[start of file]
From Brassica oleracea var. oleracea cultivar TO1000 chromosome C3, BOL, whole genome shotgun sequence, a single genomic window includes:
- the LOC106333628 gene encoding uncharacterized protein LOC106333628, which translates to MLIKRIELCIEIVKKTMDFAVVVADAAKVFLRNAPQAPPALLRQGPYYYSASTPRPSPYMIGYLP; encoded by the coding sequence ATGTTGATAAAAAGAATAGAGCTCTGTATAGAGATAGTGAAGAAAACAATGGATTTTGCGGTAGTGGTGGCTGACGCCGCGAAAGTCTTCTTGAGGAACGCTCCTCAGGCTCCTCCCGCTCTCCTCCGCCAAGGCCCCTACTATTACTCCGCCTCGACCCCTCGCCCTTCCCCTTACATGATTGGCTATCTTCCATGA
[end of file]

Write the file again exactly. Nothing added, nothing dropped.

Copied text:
From Brassica oleracea var. oleracea cultivar TO1000 chromosome C3, BOL, whole genome shotgun sequence, a single genomic window includes:
- the LOC106333628 gene encoding uncharacterized protein LOC106333628, which translates to MLIKRIELCIEIVKKTMDFAVVVADAAKVFLRNAPQAPPALLRQGPYYYSASTPRPSPYMIGYLP; encoded by the coding sequence ATGTTGATAAAAAGAATAGAGCTCTGTATAGAGATAGTGAAGAAAACAATGGATTTTGCGGTAGTGGTGGCTGACGCCGCGAAAGTCTTCTTGAGGAACGCTCCTCAGGCTCCTCCCGCTCTCCTCCGCCAAGGCCCCTACTATTACTCCGCCTCGACCCCTCGCCCTTCCCCTTACATGATTGGCTATCTTCCATGA